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What Can and Can’t Be Repossessed by Creditors

House in chains

One of the most alarming and disheartening parts of struggling with debt is the fear that your property may be taken from you. Foreclosure of your home and repossession of your personal property adds insult to injury, often making it more challenging to pay down debts on top of how demoralizing and affronting it feels to have your property taken away. Not all assets are subject to repossession, however. Continue reading for a discussion of which types of property are and are not susceptible to repossession, and call an experienced Ventura debt relief and bankruptcy attorney for help with mounting consumer debt.

Items Subject to Repossession: Loan Collateral

Creditors can repossess property that is used as security for a loan. Commonly, the property itself serves as collateral for the loan (such as an auto loan or home mortgage). However, lenders can attach other property as collateral for loans as well. For example, some people take out a second mortgage in order to obtain a loan for some other reason, such as undertaking a business venture. The business loan would then be secured by the home as collateral. The most common items that are subject to repossession include the following:

  • Vehicle. Auto loans typically use the vehicle as collateral for the loan. If you default on your car payments, the lender can repossess the vehicle. The lender might be a bank, a credit union, or even the auto dealer. Typically, they can repossess the vehicle after missed payments and a grace period even without a court judgment.
  • Home. Home loans are secured by the property. A mortgage is just a loan that uses the property as collateral. If you default on your mortgage payments and you do not find some form of relief through debt settlement, government programs, or bankruptcy, your home can be foreclosed upon and taken by the lender. The lender will then conduct a sale of the property to recoup the loan proceeds. Any surplus amounts will be paid back to you. If the property sells for less than the outstanding mortgage remaining, you might still owe the remainder under a judicial foreclosure, although it will no longer be secured by property.
  • Rent-to-Own Property. Rent-a-Center and other rent-to-own companies lease property to consumers, rather than sell the property outright. Commonly-rented property includes home appliances, furniture, electronics, and other expensive personal items. The contracts usually have an agreement such that once the consumer pays enough to rent the property over time, they will eventually own the property outright. However, if the customer stops paying the monthly rental cost, the distributor or manufacturer can take the product back and keep all amounts paid to date. Many debtors’ rights advocates have alleged that these companies engage in predatory practices, hoping to repossess property that has been 90% paid for. Note that a “layaway” arrangement is different in that the seller will hold on to the item until the buyer finishes making all payments.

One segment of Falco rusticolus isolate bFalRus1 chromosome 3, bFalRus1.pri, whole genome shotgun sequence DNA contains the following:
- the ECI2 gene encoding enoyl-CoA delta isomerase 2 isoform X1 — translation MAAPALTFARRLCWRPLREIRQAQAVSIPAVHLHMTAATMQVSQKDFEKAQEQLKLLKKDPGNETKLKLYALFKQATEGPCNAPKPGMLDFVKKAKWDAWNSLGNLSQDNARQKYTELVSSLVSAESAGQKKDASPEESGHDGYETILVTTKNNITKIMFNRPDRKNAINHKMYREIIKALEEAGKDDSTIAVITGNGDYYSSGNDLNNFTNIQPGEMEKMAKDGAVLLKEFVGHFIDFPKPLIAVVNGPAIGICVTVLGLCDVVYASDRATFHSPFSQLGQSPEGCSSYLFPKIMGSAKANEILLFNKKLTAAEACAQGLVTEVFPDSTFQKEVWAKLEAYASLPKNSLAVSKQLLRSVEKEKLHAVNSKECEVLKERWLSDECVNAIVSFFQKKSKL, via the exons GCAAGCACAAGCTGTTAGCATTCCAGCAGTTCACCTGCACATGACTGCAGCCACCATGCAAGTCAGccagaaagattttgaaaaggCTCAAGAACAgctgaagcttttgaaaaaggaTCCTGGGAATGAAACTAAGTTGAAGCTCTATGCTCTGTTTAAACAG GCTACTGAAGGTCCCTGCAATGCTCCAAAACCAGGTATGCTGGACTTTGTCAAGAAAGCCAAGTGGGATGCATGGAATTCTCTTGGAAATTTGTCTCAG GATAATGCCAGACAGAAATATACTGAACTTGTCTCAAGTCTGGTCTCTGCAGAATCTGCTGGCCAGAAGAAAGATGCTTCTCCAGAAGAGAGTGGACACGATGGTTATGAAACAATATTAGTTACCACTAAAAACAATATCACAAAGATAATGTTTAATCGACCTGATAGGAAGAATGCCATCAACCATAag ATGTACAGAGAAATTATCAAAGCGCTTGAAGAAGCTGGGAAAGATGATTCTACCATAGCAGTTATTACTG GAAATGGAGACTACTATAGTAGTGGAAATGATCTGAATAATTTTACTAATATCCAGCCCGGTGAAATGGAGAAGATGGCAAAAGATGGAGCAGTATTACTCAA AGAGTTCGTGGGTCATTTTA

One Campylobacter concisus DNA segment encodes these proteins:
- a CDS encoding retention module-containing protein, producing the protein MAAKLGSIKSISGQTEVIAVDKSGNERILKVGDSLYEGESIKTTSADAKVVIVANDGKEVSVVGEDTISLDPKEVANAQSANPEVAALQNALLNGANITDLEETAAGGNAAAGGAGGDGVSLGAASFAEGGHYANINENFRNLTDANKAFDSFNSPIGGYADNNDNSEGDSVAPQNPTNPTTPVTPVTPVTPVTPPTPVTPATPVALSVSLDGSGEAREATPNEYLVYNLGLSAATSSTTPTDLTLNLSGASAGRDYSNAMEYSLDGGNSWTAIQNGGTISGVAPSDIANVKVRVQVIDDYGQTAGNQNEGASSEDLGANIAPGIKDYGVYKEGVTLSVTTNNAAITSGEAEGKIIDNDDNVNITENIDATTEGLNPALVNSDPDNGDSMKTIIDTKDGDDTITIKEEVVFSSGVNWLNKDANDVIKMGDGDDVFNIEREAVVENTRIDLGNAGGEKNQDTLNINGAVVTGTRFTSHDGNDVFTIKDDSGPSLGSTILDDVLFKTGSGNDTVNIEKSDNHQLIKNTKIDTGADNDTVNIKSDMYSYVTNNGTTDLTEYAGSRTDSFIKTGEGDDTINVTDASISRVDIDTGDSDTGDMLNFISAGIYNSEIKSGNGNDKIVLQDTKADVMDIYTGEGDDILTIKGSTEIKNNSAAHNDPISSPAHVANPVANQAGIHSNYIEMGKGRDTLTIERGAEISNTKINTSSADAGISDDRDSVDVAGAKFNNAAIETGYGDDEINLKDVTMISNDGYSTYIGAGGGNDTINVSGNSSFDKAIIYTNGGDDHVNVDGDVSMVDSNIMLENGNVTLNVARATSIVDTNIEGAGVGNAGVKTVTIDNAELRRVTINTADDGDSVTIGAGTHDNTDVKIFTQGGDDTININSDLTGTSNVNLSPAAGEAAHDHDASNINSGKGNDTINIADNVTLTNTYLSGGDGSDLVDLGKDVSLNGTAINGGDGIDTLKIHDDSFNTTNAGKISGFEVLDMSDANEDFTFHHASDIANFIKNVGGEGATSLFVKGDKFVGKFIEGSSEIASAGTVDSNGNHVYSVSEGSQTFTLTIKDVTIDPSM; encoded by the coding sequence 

No Repossession: Unsecured Property

Creditors can only repossess items that are attached to a loan. Unsecured debt, such as credit card debt or medical debt, is not actually tied to any property. A credit card company or medical services provider cannot show up at your house and demand to “repossess” your car to pay off your bills.

Even if a loan is used to purchase a particular item, so long as the loan contract does not list the item as collateral, the item cannot be repossessed. Auto loans, for example, are not always secured by the vehicle. If you secured a personal loan to buy a car but the contract does not list the car as collateral, then your car will not be repossessed even if you default.

Creditors can sue you for the amount that you owe, and you will need to find a way to pay them back (or declare bankruptcy or settle with the creditor), but they cannot simply take your property (unless the creditor has obtained a court judgment allowing for such possession). If you wind up declaring Chapter 7 bankruptcy, however, then certain property may be subject to collection and liquidation by the bankruptcy trustee, unless it falls under one of the many exemptions available under bankruptcy law. Talk to a seasoned debt relief attorney to learn how to protect your valued property, even if you file for bankruptcy.

Take the Right Steps Toward Financial Freedom With Help From an Experienced Southern California Debt Relief Attorney

If you are dealing with mounting debt and considering debt relief options including bankruptcy, please contact Rounds & Sutter for a free, confidential consultation. With offices in Ventura, Santa Barbara and Westlake Village, we represent clients throughout Southern California, offering tried & true legal counsel in the face of life’s challenges.